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Ultralow Input-output Capacitance PCB-embedded Dual-output Gate-drive Power Supply for 650 V Gallium Nitride-based Half-bridges

PCB-embedded transformer
Fig. 1. PCB-embedded transformer structure illustration
With features such as high switching frequency and high blocking voltage, wide-bandgap (WBG) devices, such as silicon carbide (SiC) metal-oxide semiconductor field-effect transistors (MOSFET) and gallium nitride (GaN) high-electron-mobility transistors (HEMTs), are being used more in power converters to boost the efficiency and power density. A key trade-off of these gains is the increasing electromagnetic inference (EMI) noise. To attenuate the EMI noise from the power loop into the auxiliary sources, the isolation capacitance in the isolated gate drive power supply is expected to be as small as possible. In this paper, a gate drive power supply dedicated to drive two 650 V GaN devices in a phase leg, is presented. It has a PCB-embedded transformer as a substrate, achieving an ultra-low inter-capacitance of 1.6 pF, high efficiency of 83 %, and high power density of 72 W/in3. The input of the power supply is 15 V. There are two isolated outputs; each has output voltage of 7 V and output power of 1 W. To reduce the inter-capacitance (isolation capacitance) from the primary to the secondary side in the transformer, the primary and secondary windings should be located as far away as possible, which increases the volume accordingly. In addition to the above trade-off, efficiency is also a key design variable affected by the power supply volume. The challenge of the work is to find an appropriate design approach, aiming at small converter volume, small inter-capacitance, and high efficiency. To design the targeted gate driver power supply, the paper first presents the circuit design, followed by the transformer optimization. The PCB-embedded transformer structure is then illustrated in Fig. 1, and the core and PCB material selections are addressed. To find a compromise among a low inter-capacitance, low transformer loss, and a small volume, an optimization of the transformer dimensions is performed, based on the transformer models. With the optimized dimensions, the transformer is built and shown in Fig. 2, and the fabrication procedures, including a standard lamination process, are introduced. The transformer and the converter hardware are shown and characterized with experimental waveforms, efficiency, isolation voltage, inter-capacitance, and total volume.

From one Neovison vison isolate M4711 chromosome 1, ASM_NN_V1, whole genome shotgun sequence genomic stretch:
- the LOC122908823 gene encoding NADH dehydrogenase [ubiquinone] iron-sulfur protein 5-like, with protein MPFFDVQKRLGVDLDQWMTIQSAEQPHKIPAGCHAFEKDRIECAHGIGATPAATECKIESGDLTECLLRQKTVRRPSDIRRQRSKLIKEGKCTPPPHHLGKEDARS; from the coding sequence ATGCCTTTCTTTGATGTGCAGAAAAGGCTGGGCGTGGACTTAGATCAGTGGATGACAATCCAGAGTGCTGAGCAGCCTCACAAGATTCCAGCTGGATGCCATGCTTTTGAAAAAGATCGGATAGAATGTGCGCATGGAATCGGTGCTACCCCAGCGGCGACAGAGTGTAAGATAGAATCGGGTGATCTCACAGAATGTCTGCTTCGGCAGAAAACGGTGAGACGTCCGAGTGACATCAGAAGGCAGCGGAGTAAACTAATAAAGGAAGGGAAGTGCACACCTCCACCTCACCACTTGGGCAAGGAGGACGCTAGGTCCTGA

Optimized transformer
Fig. 2. Active-clamp flyback with the PCB-embedded transformer substrate
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